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Title: Noblewomen and family fortunes in seventeenth-century France and England : a study of the lives of the Duchesse de la Trémoïlle and her sister-in-law, the countess of Derby
Author: Kmec, Sonja
ISNI:       0000 0001 2122 9064
Awarding Body: University of Oxford
Current Institution: University of Oxford
Date of Award: 2004
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This thesis offers an analysis of the Huguenot nobility under Richelieu and Mazarin, based on the example of one of the most prominent French Protestant families, the La Trémoïlle of Thouars, and examines the bonds that existed with members of the family who married abroad, such as Charlotte de La Trémoïlle, who was wedded to James Stanley, future earl of Derby, in 1626. By privileging the female point of view, this investigation attempts to overcome the nationalistic frame, which characterises traditional historiography. It brings to the fore a trans-national network of support, based on a common religious outlook and family alliances. The main focus is on the friendship between Lady Derby and her sister-in-law, Marie de La Tour, duchesse de La Trémoïlle, a relationship cultivated through an epistolary exchange that stretched over forty years. The analysis of the lives of these two women, who originated from the same social milieu but were exposed to very different political cultures, highlights similarities and divergences of the female condition in seventeenth-century France and England. The duchesse de La Trémoïlle and the countess of Derby promoted themselves as well as their family through active interventions in landed administration, architectural and artistic patronage, and court politics. Duchess Marie played, moreover, an important role in the patronage of the Reformed churches, despite the conversion of her husband, Duke Henri, in 1628. There is no attempt at a generalisation; instead this thesis offers a critical appreciation of the freedom of action individual noblewomen could enjoy within the patriarchal framework of both countries. Exceptional political circumstances, such as those created by the English Civil War, might have made it easier for women to intervene in the 'public sphere', but the very distinction between 'public' and 'private' realms in the seventeenth century is called into question by this study.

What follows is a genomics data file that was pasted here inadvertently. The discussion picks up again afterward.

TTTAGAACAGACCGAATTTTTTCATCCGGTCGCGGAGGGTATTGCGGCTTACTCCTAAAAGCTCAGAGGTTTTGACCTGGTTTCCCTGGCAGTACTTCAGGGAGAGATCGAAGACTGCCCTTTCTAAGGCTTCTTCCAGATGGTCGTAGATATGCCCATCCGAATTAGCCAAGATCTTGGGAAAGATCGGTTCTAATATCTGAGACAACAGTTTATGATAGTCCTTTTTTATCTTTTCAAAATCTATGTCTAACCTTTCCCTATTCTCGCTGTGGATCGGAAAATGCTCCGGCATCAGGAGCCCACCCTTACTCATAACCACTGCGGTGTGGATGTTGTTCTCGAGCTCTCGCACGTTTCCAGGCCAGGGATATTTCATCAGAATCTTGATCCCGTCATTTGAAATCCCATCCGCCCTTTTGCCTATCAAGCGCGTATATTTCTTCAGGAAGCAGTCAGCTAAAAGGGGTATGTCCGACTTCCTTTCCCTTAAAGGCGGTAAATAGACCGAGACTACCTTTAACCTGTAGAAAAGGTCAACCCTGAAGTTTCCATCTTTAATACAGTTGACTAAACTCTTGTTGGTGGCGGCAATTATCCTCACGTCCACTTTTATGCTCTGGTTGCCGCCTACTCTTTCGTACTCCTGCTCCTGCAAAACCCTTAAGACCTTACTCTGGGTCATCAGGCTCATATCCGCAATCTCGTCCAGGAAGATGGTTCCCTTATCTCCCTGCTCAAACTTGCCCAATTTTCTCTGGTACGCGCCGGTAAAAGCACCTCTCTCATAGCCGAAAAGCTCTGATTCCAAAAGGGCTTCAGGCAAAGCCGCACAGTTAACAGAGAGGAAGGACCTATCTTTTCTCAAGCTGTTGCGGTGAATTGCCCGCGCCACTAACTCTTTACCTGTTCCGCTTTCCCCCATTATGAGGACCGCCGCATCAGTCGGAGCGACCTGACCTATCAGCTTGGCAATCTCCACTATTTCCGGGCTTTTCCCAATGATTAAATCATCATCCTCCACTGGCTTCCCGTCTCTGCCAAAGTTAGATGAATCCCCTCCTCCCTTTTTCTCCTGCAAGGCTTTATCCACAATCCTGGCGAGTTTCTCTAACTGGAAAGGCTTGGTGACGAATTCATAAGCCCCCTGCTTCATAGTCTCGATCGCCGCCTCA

Supervisor: Briggs, Robin Sponsor: Arts and Humanities Research Council
Qualification Name: Thesis (Ph.D.) Qualification Level: Doctoral
EThOS ID:  DOI: Not available
Keywords: history